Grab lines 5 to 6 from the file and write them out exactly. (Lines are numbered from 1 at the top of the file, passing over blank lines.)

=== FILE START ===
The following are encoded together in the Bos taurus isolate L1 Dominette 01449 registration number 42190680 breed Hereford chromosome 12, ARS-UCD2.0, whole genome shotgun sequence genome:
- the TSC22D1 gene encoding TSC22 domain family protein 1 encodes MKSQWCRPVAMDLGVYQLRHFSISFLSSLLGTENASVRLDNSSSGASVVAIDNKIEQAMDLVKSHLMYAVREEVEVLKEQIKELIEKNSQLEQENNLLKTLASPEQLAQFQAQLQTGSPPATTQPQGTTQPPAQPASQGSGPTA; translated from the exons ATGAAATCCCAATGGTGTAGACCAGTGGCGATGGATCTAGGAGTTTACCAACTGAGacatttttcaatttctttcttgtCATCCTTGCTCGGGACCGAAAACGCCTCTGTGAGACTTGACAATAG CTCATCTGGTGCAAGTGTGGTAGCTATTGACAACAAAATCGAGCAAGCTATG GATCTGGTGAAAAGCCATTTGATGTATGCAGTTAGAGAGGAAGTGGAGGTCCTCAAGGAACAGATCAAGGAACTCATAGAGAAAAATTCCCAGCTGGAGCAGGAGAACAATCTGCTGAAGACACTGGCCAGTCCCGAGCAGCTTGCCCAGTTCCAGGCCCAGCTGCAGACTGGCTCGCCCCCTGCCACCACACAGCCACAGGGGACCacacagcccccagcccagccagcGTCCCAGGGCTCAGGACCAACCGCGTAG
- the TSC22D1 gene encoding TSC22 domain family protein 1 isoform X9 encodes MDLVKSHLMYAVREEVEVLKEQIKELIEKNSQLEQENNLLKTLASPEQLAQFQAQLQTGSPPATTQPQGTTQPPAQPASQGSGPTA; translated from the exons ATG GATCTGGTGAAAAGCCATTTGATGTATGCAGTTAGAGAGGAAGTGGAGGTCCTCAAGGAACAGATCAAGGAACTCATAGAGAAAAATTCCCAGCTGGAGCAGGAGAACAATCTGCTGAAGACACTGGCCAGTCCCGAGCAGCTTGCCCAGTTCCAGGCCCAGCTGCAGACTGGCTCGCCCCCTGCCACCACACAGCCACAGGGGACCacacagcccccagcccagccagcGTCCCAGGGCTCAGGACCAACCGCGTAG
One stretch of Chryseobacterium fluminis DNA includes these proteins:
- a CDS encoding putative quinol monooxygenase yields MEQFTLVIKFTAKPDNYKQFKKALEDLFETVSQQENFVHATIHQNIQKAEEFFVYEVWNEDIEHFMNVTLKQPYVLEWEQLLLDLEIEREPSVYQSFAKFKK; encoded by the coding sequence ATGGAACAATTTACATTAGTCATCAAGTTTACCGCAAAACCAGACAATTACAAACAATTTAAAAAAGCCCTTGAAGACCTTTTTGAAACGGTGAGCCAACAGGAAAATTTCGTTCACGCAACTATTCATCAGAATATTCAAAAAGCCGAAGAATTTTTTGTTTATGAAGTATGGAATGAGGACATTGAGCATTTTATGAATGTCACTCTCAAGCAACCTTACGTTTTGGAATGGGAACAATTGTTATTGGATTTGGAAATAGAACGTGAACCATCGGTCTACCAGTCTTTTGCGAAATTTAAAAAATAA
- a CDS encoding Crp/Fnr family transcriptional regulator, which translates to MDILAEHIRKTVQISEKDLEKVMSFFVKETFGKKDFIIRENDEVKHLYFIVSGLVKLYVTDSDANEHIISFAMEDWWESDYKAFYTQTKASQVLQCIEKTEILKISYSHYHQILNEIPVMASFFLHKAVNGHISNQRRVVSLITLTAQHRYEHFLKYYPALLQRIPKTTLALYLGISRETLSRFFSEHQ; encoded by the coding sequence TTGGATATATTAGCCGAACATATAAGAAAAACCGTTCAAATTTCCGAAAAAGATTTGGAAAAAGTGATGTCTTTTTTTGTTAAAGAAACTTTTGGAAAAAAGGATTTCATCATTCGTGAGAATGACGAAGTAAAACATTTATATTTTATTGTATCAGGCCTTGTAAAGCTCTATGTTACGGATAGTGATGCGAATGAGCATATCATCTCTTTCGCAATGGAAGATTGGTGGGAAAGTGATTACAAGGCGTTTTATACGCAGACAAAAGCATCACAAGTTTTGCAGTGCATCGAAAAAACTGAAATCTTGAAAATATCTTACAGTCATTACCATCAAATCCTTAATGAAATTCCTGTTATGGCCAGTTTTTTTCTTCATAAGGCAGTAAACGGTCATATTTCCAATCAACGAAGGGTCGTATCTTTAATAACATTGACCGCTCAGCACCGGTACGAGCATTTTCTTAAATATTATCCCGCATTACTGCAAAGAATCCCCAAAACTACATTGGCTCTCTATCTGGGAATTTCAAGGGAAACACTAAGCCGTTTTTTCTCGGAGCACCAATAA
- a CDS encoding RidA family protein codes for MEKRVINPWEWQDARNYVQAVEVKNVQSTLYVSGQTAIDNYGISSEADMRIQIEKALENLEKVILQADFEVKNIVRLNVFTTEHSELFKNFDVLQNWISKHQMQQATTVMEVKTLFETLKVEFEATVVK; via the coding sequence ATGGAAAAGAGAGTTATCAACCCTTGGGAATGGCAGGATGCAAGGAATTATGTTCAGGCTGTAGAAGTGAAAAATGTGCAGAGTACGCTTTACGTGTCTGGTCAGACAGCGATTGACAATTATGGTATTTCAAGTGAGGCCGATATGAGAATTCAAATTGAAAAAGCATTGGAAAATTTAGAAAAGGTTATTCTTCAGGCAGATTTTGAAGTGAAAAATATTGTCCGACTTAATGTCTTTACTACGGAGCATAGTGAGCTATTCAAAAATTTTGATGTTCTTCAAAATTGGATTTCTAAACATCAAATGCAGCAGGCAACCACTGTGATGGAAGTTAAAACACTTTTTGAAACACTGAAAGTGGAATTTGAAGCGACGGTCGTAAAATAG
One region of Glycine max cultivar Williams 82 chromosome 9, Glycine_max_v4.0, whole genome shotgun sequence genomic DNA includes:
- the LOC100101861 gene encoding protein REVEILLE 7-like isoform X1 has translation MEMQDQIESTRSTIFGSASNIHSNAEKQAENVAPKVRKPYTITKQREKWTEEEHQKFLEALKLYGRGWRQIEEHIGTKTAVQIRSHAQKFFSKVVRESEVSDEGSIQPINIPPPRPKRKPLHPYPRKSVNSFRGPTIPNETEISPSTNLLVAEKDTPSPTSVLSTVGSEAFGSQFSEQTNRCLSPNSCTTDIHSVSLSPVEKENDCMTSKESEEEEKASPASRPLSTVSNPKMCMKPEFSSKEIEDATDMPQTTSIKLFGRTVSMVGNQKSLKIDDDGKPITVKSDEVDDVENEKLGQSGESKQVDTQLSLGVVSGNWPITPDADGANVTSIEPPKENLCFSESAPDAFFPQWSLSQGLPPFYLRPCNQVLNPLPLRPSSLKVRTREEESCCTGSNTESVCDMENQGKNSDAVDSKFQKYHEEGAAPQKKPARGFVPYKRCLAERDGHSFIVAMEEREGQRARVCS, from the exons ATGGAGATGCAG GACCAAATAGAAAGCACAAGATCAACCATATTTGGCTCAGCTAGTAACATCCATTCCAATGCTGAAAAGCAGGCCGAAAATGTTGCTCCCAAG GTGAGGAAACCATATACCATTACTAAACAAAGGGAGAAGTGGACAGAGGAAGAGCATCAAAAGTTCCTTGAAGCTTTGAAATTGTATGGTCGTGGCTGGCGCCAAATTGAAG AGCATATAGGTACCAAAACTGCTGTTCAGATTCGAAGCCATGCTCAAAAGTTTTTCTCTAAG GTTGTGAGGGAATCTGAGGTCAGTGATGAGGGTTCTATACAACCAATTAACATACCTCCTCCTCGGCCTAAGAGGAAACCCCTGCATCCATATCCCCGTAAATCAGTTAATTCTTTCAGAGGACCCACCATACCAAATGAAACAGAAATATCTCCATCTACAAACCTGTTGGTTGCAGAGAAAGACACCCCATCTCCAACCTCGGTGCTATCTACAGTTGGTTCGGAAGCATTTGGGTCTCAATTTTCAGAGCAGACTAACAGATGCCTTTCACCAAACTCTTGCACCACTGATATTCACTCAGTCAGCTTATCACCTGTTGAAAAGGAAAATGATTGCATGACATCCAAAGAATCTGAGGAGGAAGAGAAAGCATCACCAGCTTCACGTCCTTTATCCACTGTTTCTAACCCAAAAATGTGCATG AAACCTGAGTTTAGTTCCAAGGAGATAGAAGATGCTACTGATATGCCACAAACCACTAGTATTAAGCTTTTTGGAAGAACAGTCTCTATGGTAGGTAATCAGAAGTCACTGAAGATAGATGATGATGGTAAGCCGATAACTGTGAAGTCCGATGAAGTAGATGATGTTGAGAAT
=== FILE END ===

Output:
- a CDS encoding putative quinol monooxygenase yields MEQFTLVIKFTAKPDNYKQFKKALEDLFETVSQQENFVHATIHQNIQKAEEFFVYEVWNEDIEHFMNVTLKQPYVLEWEQLLLDLEIEREPSVYQSFAKFKK; encoded by the coding sequence ATGGAACAATTTACATTAGTCATCAAGTTTACCGCAAAACCAGACAATTACAAACAATTTAAAAAAGCCCTTGAAGACCTTTTTGAAACGGTGAGCCAACAGGAAAATTTCGTTCACGCAACTATTCATCAGAATATTCAAAAAGCCGAAGAATTTTTTGTTTATGAAGTATGGAATGAGGACATTGAGCATTTTATGAATGTCACTCTCAAGCAACCTTACGTTTTGGAATGGGAACAATTGTTATTGGATTTGGAAATAGAACGTGAACCATCGGTCTACCAGTCTTTTGCGAAATTTAAAAAATAA
- a CDS encoding Crp/Fnr family transcriptional regulator, which translates to MDILAEHIRKTVQISEKDLEKVMSFFVKETFGKKDFIIRENDEVKHLYFIVSGLVKLYVTDSDANEHIISFAMEDWWESDYKAFYTQTKASQVLQCIEKTEILKISYSHYHQILNEIPVMASFFLHKAVNGHISNQRRVVSLITLTAQHRYEHFLKYYPALLQRIPKTTLALYLGISRETLSRFFSEHQ; encoded by the coding sequence TTGGATATATTAGCCGAACATATAAGAAAAACCGTTCAAATTTCCGAAAAAGATTTGGAAAAAGTGATGTCTTTTTTTGTTAAAGAAACTTTTGGAAAAAAGGATTTCATCATTCGTGAGAATGACGAAGTAAAACATTTATATTTTATTGTATCAGGCCTTGTAAAGCTCTATGTTACGGATAGTGATGCGAATGAGCATATCATCTCTTTCGCAATGGAAGATTGGTGGGAAAGTGATTACAAGGCGTTTTATACGCAGACAAAAGCATCACAAGTTTTGCAGTGCATCGAAAAAACTGAAATCTTGAAAATATCTTACAGTCATTACCATCAAATCCTTAATGAAATTCCTGTTATGGCCAGTTTTTTTCTTCATAAGGCAGTAAACGGTCATATTTCCAATCAACGAAGGGTCGTATCTTTAATAACATTGACCGCTCAGCACCGGTACGAGCATTTTCTTAAATATTATCCCGCATTACTGCAAAGAATCCCCAAAACTACATTGGCTCTCTATCTGGGAATTTCAAGGGAAACACTAAGCCGTTTTTTCTCGGAGCACCAATAA